Campus redevelopment

A trio of architectural aluminium systems from leading UK supplier Kawneer proved a “key element” to the redevelopment of a city college, for reasons including sustainability, robustness and aesthetics.

Kawneer’s AA110 curtain walling was used on the student refectory that provides panoramic views of Sheffield as well as the walls of the flagship atrium. Glazed strip sections were also used on the atrium’s curved roof, complemented elsewhere by AA601 top/side-hung casement and AA602 pivot windows and series 190 heavy-duty commercial entrance doors.

Winner of a regional award for outstanding contribution to improving air quality, the £60 million Sheffield City College is home to 6,000 students, 600 staff and a host of sustainable features including a trio of roof-mounted 15m-high wind turbines, the first of their kind to grace the city skyline.

As well as these, the iconic purpose-built college also features photovoltaic panels, a rainwater recycling system, green sedum roofs, a balancing pond to channel water for re-use, natural ventilation of all rooms, high-efficiency light fittings and an additional turbine at ground level.

The three-year project was completed in four phases by main contractor JF Finnegan – the first being a nursery, the second a three-storey catering wing, and the third the atrium building and seven-storey tower containing 50 teaching rooms including the National Enterprise and Health and Social Care Academies. In addition, there is an aviation wing, training salons, dental and science laboratories, learning resource centre, spa and restaurant.

The final phase included a sports hall, outdoor sports pitches, landscaping and new college entrance, with students moving into each new phase to allow demolition of the old buildings.

Architect Mike Hall said: “We did work closely with Kawneer and produced our details in accordance with the Kawneer system as we have used Kawneer products in the past with great success and Kawneer were extremely pro-active in helping us produce the details and input into the spec. We had no issues in accepting the Kawneer product as a contractor’s proposal.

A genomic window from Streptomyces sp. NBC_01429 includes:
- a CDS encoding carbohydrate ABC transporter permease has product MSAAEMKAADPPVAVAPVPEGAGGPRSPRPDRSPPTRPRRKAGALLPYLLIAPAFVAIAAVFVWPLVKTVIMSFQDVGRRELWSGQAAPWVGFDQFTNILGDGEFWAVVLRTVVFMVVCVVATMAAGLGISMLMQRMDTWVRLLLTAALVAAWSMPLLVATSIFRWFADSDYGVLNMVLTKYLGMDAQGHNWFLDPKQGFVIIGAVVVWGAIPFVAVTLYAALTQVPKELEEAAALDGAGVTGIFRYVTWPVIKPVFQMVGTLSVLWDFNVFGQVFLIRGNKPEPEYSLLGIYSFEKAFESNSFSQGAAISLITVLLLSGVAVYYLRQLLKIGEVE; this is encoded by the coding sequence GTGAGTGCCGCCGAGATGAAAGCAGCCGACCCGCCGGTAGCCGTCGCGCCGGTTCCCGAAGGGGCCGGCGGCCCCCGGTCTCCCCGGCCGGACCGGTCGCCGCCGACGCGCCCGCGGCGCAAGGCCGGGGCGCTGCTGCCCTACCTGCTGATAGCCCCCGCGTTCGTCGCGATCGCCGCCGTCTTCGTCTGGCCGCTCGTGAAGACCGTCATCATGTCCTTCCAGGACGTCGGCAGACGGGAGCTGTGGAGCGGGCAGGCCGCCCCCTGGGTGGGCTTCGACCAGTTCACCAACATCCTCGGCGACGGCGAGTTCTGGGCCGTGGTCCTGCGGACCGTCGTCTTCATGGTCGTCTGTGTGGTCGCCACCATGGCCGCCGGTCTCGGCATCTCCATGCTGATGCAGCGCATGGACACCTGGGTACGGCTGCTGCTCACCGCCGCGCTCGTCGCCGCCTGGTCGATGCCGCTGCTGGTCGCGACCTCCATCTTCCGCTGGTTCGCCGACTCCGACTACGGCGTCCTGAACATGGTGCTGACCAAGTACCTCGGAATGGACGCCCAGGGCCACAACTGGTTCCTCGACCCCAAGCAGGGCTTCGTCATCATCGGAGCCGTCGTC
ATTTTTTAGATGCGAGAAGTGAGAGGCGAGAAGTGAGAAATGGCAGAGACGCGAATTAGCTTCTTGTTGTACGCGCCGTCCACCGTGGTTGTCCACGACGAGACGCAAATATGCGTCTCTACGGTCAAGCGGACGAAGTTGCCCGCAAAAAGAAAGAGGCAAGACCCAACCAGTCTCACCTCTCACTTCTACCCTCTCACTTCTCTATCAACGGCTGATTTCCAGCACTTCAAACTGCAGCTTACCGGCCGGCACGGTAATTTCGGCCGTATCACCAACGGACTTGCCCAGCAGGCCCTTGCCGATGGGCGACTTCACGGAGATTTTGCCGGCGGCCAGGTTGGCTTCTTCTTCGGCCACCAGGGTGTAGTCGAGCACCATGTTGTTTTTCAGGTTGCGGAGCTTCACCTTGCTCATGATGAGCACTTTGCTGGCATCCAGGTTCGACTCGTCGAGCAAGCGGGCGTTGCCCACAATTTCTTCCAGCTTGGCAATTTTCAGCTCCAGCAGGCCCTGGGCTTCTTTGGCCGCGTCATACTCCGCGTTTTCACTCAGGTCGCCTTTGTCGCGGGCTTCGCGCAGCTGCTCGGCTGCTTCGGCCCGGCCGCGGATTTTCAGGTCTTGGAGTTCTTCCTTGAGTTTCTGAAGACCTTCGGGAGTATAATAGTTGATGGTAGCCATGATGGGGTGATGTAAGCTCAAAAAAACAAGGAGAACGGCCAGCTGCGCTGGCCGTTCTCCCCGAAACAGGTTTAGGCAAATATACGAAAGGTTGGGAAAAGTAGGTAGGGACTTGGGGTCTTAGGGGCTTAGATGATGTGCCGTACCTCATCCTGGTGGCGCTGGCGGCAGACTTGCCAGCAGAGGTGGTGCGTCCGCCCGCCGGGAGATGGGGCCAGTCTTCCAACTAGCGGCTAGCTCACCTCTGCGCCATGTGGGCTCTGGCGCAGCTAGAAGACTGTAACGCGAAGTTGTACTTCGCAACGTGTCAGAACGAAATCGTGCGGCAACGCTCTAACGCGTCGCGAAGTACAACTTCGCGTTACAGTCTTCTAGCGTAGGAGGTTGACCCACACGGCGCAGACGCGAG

“The Kawneer systems are a key element, providing natural light into the atrium space and integrating smoke vents, providing a fantastic panoramic view of the city from the refectory.

“The college, with its use of sustainable building techniques and renewable energy technologies, is high on the sustainability agenda and it was extremely important that the building materials were reflective of this. The use of an aluminium system with high recyclable properties was important.

“The Kawneer system complied with the aesthetic and performance requirements of the project extremely well, providing a robust yet elegant solution.”


Pain-free cooling

Patients are benefitting from a comfortable environment using low energy cooling and heating in the new Pain Centre at the Salford Royal Hospital which is undergoing a £200 million modernisation programme.

The Manchester and Salford Pain Centre (MSPC) is located in a new purpose-built extension to the existing Irvine Building and is part of the hospital’s extensive building programme which is being phased over five years.

As a designated low energy project, energy and running costs combined with aesthetic considerations were drivers for the Pain Centre’s fit-out in addition to patient and employee comfort. To this end, the consultant Engineers – AECOM (formerly Faber Maunsell) – specified chilled beams for their energy efficiency, low noise levels and comfort benefits.

Waterloo’s active chilled beams and devices were selected and fitted by CMB Fylde Engineering into every room to supply cooling and heating.

Active chilled beams provide a compact, energy efficient and aesthetic system for the delivery of heating and cooling and provide an excellent air pattern with good throw characteristics. Chilled beam technology offers an opportunity to save energy, reduce mechanical noise and improve indoor air quality in retrofit, renovation and new construction projects.

The potential energy reduction of using chilled beams instead of a traditional air-conditioning system can be as much as 50%, depending on the type of system, climate and building. The move towards more sustainable building designs combined with concerns about assuring a proper indoor environment for the building occupants increasingly sees chilled beams being specified over traditional air handling units.

Going green

Using sustainable architecture principles and its own materials and technologies, Dow Corning has completed construction of two innovative, energy-efficient, high-performance facilities that will significantly improve the company’s ability to meet customer needs, as well as enhance its environmental, health and safety performance.